Subscribe to Breaking News emails

You have successfully subscribed to the Breaking News email.

Subscribe today to be the first to to know about breaking news and special reports.

China Market Dispute Ends in Knife Fight, Shooting: Three Killed

/ Source: Reuters
Image: Police and investigators inspect the crime scene where attackers armed with knives killed three people in Changsha
Police and investigators inspect the crime scene where attackers armed with knives killed three people in Changsha, central China's Hunan province on March 14, 2014. Attackers armed with knives killed three people in China on March 14, an official said, ruling out terrorism two weeks after a mass stabbing blamed on Xinjiang militants left 29 people dead and stunned the nation. AFP - Getty Images

Breaking News Emails

Get breaking news alerts and special reports. The news and stories that matter, delivered weekday mornings.

At least three people are dead in central China's Changsha city after a dispute involving market vendors from the restive far western region of Xinjiang escalated into a knifing incident, state media reported on Friday.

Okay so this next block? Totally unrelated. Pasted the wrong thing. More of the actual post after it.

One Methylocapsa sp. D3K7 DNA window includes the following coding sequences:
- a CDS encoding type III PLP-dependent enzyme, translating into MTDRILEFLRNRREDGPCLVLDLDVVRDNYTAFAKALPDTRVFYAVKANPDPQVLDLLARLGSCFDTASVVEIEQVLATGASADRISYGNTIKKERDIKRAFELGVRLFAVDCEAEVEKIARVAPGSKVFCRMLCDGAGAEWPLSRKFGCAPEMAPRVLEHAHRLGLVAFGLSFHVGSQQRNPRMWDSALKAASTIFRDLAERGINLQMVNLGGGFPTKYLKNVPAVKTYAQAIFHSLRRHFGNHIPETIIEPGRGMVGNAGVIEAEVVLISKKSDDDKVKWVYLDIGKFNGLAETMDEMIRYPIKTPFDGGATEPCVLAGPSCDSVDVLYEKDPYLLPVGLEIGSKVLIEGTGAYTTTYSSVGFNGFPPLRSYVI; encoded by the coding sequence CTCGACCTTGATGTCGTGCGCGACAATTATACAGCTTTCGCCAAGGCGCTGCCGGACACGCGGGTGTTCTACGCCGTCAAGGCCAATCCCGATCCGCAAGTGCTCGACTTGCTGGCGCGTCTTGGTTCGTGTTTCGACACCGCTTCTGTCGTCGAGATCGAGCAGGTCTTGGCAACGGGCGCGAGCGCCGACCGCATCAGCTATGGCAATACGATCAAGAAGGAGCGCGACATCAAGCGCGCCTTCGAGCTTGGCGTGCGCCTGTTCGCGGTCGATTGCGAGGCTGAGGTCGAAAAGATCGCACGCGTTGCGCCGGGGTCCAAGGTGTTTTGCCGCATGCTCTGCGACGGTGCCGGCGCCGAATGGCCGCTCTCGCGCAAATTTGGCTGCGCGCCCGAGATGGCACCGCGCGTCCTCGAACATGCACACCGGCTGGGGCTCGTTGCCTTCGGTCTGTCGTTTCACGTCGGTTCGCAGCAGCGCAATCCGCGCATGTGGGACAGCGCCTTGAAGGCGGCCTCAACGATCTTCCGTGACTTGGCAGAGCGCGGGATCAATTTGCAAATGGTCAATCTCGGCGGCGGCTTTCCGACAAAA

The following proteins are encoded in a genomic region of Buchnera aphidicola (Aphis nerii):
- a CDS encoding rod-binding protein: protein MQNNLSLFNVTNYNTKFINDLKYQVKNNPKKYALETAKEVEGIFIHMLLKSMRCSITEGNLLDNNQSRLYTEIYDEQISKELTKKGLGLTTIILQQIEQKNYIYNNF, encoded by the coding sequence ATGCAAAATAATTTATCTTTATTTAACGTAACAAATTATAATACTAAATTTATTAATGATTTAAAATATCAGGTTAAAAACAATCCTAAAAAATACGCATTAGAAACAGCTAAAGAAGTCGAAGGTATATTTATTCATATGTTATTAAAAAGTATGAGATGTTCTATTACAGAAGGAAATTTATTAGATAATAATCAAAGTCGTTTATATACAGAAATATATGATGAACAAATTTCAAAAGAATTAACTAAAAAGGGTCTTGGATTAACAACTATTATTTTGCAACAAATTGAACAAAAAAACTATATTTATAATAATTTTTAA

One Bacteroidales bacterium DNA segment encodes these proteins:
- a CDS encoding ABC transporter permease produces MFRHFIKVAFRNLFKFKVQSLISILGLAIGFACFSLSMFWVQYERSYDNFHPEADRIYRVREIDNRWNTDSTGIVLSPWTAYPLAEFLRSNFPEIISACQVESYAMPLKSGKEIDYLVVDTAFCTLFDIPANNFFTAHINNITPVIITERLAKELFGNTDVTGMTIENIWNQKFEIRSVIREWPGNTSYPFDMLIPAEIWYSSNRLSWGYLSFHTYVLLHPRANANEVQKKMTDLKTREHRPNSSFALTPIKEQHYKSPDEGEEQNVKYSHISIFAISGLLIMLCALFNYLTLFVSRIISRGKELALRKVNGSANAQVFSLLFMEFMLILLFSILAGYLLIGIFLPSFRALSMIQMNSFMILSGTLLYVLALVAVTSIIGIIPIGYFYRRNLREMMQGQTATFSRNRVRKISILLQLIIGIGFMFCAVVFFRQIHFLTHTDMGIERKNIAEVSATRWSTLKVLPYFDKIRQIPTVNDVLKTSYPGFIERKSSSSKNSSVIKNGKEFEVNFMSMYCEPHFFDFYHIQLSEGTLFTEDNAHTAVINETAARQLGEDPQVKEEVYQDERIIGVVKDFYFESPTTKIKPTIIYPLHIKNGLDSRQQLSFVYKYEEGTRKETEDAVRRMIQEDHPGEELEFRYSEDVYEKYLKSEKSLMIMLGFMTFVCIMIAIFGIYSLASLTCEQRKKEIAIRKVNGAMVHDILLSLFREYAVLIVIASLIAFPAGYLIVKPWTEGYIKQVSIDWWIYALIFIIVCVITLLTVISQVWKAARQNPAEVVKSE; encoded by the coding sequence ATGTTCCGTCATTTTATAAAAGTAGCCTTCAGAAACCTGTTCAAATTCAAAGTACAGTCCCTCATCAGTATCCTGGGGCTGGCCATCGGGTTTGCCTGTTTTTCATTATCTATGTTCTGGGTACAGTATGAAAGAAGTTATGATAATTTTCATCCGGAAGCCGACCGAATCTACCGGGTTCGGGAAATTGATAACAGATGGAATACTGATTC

Police shot dead one person, the Changsha Evening News reported on its Twitter-like Sina Weibo microblog. Unverified photos circulating online showed several bodies on the street and police taking a suspect into custody.

One suspect in the incident worked as a bread vendor and was involved in an argument with a customer, according to a Weibo microblog citing Changsha police.

The official Xinhua news agency said police had cordoned off the site near a food market and primary school in a north Changsha neighborhood. Further details where not immediately available.

China is still jittery after a mass stabbing at a Chinese train station in the southwestern city of Kunming two weeks ago in which 29 people were killed and about 140 wounded.

The government blamed that attack on militants from Xinjiang, home to a large Muslim Uighur minority. Beijing has not explicitly accused Uighurs of carrying out the Kunming attack, but by calling the perpetrators Xinjiang extremists the implication is clear.

Many Uighurs say they are infuriated by Chinese curbs on their culture and religion, although the government says they are given wide freedoms.

-- Reuters

Breaking News Emails

Get breaking news alerts and special reports. The news and stories that matter, delivered weekday mornings.
MORE FROM news